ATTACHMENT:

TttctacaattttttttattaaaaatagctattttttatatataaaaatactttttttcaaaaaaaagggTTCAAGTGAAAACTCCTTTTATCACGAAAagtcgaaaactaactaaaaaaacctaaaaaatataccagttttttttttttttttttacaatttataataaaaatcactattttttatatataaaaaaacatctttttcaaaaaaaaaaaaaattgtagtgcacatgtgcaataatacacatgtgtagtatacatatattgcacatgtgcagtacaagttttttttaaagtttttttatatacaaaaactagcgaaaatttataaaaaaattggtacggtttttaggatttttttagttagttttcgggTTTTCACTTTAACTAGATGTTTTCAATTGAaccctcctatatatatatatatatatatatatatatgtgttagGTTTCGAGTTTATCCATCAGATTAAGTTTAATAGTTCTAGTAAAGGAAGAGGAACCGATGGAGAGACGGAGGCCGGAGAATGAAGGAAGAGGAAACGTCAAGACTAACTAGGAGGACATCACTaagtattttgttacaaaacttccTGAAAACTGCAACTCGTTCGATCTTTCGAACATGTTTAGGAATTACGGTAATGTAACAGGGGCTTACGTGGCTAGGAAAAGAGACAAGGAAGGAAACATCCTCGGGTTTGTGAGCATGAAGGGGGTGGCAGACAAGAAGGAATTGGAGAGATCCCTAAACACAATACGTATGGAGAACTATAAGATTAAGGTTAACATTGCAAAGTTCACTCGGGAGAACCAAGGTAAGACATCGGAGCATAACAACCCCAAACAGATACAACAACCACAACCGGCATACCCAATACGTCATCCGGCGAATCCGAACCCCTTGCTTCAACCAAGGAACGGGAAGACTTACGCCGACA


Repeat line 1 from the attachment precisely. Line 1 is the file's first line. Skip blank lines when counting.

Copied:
TttctacaattttttttattaaaaatagctattttttatatataaaaatactttttttcaaaaaaaagggTTCAAGTGAAAACTCCTTTTATCACGAAAagtcgaaaactaactaaaaaaacctaaaaaatataccagttttttttttttttttttacaatttataataaaaatcactattttttatatataaaaaaacatctttttcaaaaaaaaaaaaaattgtagtgcacatgtgcaataatacacatgtgtagtatacatatattgcacatgtgcagtacaagttttttttaaagtttttttatatacaaaaactagcgaaaatttataaaaaaattggtacggtttttaggatttttttagttagttttcgggTTTTCACTTTAACTAGATGTTTTCAATTGAaccctcctatatatatatatatatatatatatatatgtgttagGTTTCGAGTTTATCCATCAGATTAAGTTTAATAGTTCTAGTAAAGGAAGAGGAACCGATGGAGAGACGGAGGCCGGAGAATGAAGGAAGAGGAAACGTCAAGACTAACTAGGAGGACATCACTaagtattttgttacaaaacttccTGAAAACTGCAACTCGTTCGATCTTTCGAACATGTTTAGGAATTACGGTAATGTAACAGGGGCTTACGTGGCTAGGAAAAGAGACAAGGAAGGAAACATCCTCGGGTTTGTGAGCATGAAGGGGGTGGCAGACAAGAAGGAATTGGAGAGATCCCTAAACACAATACGTATGGAGAACTATAAGATTAAGGTTAACATTGCAAAGTTCACTCGGGAGAACCAAGGTAAGACATCGGAGCATAACAACCCCAAACAGATACAACAACCACAACCGGCATACCCAATACGTCATCCGGCGAATCCGAACCCCTTGCTTCAACCAAGGAACGGGAAGACTTACGCCGACA